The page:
Polyurethane Chemical Resistance
In general, thermoset polyurethanes portray improved resistance to various chemicals when compared to most metals, plastics, and rubbers. In this post, we will break down chemical resistance, how it is tested, and how it can play a role in your product's design.
What Is Chemical Resistance
Chemical resistance refers to a material's overall ability to withstand degradation when in the presence of chemicals. Most often, the presence of chemicals can result in a material's loss of physical and mechanical properties. For example, take the time you left your bike outdoors one to many times as a child and it began to oxidise from the presence of water. Due to the nature of the steel material and low resistance to chemicals, this resulted in a change in performance and appearance.
How to Test for Chemical Resistance
Testing methods for chemical resistance will vary depending on the materials and chemicals being tested. Although there is no standardized test, chemical resistance is typically rated by the materials ability to maintain its integrity when in the presence of chemicals. This process is often achieved by submerging material samples in the chemical while in a controlled environment for a period of time and testing for key physical properties, such as durometer or tear resistance, in prescribed time intervals.
Chemical Resistance of Various Materials
Thermoset polyurethanes typically have a greater chemical resistance when compared to many metals, rubbers and plastics. In most cases, some metals and plastics tend to corrode quicker in extreme environments, whereas, rubbers can degrade in contact with oils. Unlike thermoplastics, thermoset polyurethanes can be engineered to have superior resistance to a wide range of chemicals without the need for additional surface treatments. To download a list of industry information regarding the resistance of thermoset polyurethanes to a wide range of chemicals, click here.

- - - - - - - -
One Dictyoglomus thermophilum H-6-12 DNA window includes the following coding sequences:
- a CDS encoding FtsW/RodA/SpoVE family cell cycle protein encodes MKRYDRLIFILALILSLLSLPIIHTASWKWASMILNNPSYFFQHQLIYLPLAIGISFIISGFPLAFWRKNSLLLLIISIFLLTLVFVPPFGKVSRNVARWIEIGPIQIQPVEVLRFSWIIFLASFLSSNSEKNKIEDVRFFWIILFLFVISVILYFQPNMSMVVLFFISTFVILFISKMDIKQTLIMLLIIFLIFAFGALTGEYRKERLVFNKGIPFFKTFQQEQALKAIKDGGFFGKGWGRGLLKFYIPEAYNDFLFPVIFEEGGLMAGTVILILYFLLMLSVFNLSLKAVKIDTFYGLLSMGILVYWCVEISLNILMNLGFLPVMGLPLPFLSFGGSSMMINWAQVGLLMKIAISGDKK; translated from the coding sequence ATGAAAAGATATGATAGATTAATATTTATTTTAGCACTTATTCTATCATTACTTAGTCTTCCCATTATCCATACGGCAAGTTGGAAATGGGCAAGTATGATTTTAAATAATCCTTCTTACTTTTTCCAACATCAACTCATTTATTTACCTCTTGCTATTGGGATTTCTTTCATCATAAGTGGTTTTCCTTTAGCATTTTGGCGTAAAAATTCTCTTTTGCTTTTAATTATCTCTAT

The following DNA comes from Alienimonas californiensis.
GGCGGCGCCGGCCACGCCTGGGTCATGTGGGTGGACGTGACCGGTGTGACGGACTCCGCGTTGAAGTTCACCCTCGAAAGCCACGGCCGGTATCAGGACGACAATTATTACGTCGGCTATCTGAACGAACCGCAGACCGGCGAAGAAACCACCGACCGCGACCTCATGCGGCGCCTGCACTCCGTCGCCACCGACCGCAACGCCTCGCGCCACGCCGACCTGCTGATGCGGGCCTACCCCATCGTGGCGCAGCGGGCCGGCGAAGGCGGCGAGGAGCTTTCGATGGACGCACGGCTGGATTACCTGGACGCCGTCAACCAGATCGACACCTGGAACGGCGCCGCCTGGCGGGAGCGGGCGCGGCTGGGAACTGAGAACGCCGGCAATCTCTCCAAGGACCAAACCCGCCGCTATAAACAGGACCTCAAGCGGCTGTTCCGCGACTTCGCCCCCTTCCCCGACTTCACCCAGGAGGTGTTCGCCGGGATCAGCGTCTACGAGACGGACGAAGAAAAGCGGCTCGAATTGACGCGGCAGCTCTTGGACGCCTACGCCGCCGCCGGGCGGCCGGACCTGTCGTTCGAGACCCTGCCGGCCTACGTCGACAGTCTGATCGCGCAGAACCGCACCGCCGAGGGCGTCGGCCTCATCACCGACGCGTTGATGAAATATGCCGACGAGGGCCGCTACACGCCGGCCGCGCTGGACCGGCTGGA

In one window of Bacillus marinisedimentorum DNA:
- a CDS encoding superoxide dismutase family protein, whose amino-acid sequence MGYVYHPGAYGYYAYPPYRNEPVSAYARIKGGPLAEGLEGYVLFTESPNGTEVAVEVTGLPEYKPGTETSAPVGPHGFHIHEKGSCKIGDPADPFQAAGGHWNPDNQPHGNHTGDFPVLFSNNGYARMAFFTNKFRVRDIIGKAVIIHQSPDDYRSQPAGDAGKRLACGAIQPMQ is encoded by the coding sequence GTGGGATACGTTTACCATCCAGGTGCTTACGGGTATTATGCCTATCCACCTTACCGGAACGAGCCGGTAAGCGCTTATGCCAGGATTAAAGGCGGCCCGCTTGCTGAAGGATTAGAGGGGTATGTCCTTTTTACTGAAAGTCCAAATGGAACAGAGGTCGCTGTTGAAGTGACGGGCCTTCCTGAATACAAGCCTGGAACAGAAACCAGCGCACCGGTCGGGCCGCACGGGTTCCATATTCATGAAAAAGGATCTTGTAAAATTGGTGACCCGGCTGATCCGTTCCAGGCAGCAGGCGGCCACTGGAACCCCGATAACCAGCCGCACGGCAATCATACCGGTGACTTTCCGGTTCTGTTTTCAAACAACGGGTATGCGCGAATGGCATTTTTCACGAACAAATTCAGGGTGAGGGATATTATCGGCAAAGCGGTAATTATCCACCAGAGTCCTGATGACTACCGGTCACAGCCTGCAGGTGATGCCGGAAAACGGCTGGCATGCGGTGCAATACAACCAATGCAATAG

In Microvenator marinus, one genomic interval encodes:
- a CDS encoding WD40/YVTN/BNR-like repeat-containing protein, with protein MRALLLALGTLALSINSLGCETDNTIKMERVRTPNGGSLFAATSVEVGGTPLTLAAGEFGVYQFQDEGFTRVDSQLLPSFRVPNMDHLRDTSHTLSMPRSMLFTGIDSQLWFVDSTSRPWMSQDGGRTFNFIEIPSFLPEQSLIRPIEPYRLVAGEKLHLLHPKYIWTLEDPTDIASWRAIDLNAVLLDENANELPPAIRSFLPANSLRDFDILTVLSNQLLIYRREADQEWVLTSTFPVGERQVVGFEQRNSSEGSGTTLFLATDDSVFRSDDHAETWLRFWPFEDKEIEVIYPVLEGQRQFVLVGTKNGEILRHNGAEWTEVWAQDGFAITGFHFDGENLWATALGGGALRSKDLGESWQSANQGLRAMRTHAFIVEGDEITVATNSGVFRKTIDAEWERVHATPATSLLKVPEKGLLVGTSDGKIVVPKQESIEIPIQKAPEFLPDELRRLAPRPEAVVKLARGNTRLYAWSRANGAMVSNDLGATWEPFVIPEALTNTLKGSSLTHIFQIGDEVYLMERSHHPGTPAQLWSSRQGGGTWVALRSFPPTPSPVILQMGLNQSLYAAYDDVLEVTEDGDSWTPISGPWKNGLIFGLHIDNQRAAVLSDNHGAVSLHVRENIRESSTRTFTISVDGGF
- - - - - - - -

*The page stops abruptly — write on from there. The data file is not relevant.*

Designing with Chemical Resistance
Chemical resistance starts when considering the environment in which your product or component will operate. Applications such as medical devices, military & defense, and food processing, will have a wide range of chemicals in contact with mechanical products or components. As a result, product designers should consider the ability of a products material to operate in that specific application. Although rubber, plastic, and metals are often used, thermoset polyurethanes may improve your product's resistance to chemicals while at the same time lowering maintenance costs.
To avoid future meltdowns, chemical resistance is a key physical property to consider in your product design. While the chemical resistance of various materials differ greatly, thermoset polyurethanes portray improved performance in the presence of chemicals. When exploring material options, make sure to ask about chemical resistance and/or download our data sheet as a resource.